Icon of Heroic “Degeneracy”: The Journey of Ernst Ludwig Kirchner’s Self-Portrait as a Soldier
Bachelor of Arts
Leonard V. Smith
Ernst Ludwig Kirchner, Self-Portait as a Soldier, Degenerate art, Entartete Kunst, Oberlin College, Allen Memorial Art Museum, WWI, World War I
Ernst Ludwig Kirchner, a globally renowned German Expressionist, painted one of his most famous works, Self-Portrait as a Soldier, in 1915. Today it hangs in Oberlin College's Allen Memorial Art Museum and is greatly sought after around the world for loan exhibitions. Yet the painting did not always have such a great demand; painted during Kirchner's experience as a World War I Soldier and publicly denounced by the Nazis, the painting realized a complicated journey to the United States and its eventual global fame. So how did it arrive at where it is today and why? This paper will examine in-depth the path of this painting and along the way its failures and successes, its popularity and its defamation; it will attempt to unlock the mystery of German Expressionism's relationship to politics and ultimately project a key understanding as to why reception of contemporary German culture in the United States was much better received after World War II than before. It will demonstrate how Self-Portrait as a Soldier's political identity changed with the context of its varying environments. Most importantly it will demonstrate the ability of art to tell history in a way that politics never could.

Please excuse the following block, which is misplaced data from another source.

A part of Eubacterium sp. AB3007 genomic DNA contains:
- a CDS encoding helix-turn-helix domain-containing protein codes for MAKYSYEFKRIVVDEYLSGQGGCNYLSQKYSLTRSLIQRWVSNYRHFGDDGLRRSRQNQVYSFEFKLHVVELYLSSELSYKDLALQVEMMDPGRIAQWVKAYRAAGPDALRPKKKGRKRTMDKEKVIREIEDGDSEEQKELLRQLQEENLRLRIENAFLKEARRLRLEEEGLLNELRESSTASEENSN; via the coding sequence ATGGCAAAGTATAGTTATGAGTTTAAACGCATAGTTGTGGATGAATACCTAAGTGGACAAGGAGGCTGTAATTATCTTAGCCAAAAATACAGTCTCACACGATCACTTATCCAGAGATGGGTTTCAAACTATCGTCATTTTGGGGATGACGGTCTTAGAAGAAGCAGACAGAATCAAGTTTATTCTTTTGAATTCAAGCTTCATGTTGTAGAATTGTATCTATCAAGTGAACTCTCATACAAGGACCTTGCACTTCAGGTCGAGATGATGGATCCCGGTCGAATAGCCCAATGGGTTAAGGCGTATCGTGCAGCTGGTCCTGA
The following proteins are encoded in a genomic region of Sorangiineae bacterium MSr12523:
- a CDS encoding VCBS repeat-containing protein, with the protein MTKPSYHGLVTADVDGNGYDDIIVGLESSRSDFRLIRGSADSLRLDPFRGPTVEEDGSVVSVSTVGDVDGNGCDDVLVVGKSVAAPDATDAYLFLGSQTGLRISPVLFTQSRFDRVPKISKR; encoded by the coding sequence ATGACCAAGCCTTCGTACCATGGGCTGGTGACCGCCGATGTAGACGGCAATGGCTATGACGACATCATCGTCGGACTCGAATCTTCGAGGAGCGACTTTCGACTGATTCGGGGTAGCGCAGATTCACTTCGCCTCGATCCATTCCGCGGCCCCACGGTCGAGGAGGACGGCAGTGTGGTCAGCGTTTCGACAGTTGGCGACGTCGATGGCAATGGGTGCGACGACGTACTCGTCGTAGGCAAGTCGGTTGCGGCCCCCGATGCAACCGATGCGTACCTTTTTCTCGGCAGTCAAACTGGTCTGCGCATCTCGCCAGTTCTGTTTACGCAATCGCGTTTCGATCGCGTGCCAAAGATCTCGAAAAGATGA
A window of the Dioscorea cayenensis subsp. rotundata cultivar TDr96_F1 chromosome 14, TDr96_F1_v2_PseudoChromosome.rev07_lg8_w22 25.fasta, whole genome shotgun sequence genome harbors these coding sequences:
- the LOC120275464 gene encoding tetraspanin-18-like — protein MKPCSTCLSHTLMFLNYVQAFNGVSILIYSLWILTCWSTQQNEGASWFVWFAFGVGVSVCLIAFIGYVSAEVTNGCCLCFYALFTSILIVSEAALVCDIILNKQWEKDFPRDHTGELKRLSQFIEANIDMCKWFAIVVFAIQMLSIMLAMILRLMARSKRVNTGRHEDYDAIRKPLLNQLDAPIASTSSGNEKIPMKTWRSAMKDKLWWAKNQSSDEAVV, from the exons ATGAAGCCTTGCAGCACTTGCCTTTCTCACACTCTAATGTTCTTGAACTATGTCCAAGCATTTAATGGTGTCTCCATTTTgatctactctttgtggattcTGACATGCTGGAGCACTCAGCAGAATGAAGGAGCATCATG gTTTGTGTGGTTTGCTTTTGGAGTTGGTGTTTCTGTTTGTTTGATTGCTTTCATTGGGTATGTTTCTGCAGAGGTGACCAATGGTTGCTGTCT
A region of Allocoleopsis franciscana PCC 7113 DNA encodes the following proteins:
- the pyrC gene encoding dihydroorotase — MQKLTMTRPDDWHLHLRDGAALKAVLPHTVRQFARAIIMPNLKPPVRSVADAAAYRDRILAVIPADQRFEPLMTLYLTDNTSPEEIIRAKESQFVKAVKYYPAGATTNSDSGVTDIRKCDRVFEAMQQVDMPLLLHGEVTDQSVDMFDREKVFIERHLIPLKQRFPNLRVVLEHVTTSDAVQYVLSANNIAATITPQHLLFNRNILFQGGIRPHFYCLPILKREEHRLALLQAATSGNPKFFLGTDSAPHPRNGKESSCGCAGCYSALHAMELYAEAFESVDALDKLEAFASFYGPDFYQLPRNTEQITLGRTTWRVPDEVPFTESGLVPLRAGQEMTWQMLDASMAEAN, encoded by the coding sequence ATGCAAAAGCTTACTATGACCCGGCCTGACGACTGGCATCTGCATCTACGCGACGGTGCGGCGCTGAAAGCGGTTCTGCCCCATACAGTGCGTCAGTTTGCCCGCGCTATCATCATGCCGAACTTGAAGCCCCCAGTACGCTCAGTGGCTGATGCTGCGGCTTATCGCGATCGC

Mette, Meghan E., "Icon of Heroic “Degeneracy”: The Journey of Ernst Ludwig Kirchner’s Self-Portrait as a Soldier" (2016). Honors Papers. 237.